Fr. Ingram is also a member of the Companions of the Cross. He has served the Companions in a variety of administrative roles but has in recent years been working on the completion of his doctorate. He successfully defended his dissertation in March at the St. Paul University (Ottawa) in the area of sacramental theology: and the title of his dissertation was: “The Representation of Christ by the Priest: A Study of the Antecedents of in persona Christi: Theology in Ancient Christian Tradition.” Prior to his doctoral work at St. Paul University, he also completed academic work at St. Augustine’s Seminary in Toronto and in France. We are blessed to welcome Fr. Pierre Ingram who will be teaching courses in both the graduate School of Theology and the undergraduate College of Liberal Arts. Fr. Ingram will also help in the formation program through his service as a spiritual director.
Mr. Donell Webb and Guardian Security
Some of you may have already had the opportunity to meet Mr. Webb, but if not, this will be a good opportunity to offer an introduction. In May, the Archdiocese of Detroit announced that it was consolidating the contract for security services at the Chancery, the Archbishop’s residence, and here at the seminary. The company that was chosen for this service was Guardian. Mr. Webb has been appointed by Guardian as the supervisor for the three locations, but he has his office here in this building. Mr. Webb is no stranger to Detroit or the seminary. As a police officer in the 10th precinct, this area around the seminary was his ‘beat’ for a number of years. He knows the community well and he has direct experience that will assist us in shaping the security services that are provided. In addition to his work as a Detroit Police officer, Mr. Webb also served in the military and had tours of duty in Afghanistan and Iraq. The experience that Mr. Webb brings to his position is invaluable, and the family of Sacred Heart Major Seminary greets you with joy. (I ask all the Guardian staff who are here to stand and be recognized. The Guardian staff will be included in the directory and we are planning a meet/greet social so that we can get to know the new members of the Sacred Heart family).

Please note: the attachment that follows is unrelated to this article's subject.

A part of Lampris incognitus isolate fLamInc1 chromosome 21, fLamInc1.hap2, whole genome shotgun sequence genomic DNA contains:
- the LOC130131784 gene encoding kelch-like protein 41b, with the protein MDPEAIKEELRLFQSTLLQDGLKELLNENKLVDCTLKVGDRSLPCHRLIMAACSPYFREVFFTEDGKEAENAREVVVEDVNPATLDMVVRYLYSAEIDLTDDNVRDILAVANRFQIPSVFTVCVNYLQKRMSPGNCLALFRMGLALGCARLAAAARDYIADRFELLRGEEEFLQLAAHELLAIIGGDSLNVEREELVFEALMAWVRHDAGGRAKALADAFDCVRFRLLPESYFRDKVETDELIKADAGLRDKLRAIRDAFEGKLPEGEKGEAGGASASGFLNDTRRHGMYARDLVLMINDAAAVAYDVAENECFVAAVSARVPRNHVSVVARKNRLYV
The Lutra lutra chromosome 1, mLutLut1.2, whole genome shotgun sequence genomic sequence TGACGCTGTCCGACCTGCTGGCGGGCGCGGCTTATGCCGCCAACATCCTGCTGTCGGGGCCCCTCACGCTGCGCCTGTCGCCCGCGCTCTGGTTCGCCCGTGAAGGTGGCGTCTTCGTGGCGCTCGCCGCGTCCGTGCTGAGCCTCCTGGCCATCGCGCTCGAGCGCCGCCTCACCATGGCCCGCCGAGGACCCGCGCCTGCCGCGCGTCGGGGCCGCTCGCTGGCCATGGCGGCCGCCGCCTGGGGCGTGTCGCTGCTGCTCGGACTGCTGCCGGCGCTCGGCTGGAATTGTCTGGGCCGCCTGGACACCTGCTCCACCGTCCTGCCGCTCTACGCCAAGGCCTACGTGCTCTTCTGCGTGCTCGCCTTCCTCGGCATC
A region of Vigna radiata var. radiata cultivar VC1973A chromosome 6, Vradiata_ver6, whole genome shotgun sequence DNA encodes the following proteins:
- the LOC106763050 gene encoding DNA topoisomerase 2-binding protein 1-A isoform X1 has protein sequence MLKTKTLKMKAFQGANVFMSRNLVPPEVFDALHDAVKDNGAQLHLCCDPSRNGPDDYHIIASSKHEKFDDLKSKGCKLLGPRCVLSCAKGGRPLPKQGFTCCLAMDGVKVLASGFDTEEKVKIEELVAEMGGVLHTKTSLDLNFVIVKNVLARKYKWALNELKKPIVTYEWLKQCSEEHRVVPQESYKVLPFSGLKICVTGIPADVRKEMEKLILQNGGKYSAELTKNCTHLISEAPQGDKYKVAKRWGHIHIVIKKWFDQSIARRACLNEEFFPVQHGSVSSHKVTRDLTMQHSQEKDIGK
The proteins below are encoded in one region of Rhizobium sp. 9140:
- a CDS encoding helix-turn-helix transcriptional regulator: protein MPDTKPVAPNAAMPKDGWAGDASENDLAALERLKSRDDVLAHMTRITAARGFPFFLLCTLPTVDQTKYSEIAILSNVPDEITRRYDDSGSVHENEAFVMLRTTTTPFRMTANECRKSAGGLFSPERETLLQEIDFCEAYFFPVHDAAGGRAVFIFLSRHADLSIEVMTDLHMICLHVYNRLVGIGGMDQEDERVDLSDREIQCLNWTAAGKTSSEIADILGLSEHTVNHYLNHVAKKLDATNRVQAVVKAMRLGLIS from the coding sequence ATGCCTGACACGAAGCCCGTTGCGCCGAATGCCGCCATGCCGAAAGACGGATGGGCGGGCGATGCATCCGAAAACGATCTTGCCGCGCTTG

Karolyn Surmont/Mark Hornbacher
I also want to acknowledge two familiar faces who have moved from part-time to full time work this summer: Karolyn Surmont who is part of the support staff in the IFM, and Mark Horbacher who is appointed to the Library. We are blessed to have such a good team at Sacred Heart, and Welcome to all!
During this address, my first as Rector, I hope to accomplish a few things in the time we have: first, to give consideration to the importance of the ‘Year of Faith’ in the life of the church and more specifically for our work here at Sacred Heart Major Seminary. Second, I will present an image for our consideration this year as we continue to commit ourselves to the New Evangelization; and third, I will present the strategic initiatives that will help us meet our goals. As I do so, I think it is of great benefit to call upon holy and heroic witnesses who can guide us along the path; specifically three holy souls whose hearts were on fire with a love of the Lord and who evangelized because they believed; and three witnesses who are not far removed from our own experience and locale: The Venerable Frederick Baraga; The Venerable Michael J. McGivney; and the Venerable Solanus Casey. We will ask them to be our ‘holy guides’ and intercessors, not just this year, but over the next few years, as we take up various initiatives. It is my hope to have information about them displayed at the main entrance of the seminary, so that anyone who walks in these doors can be reminded of the powerful way in which the Gospel of Christ has been and can be lived, giving us inspiration to take up with vigor the New Evangelization.
Year of Faith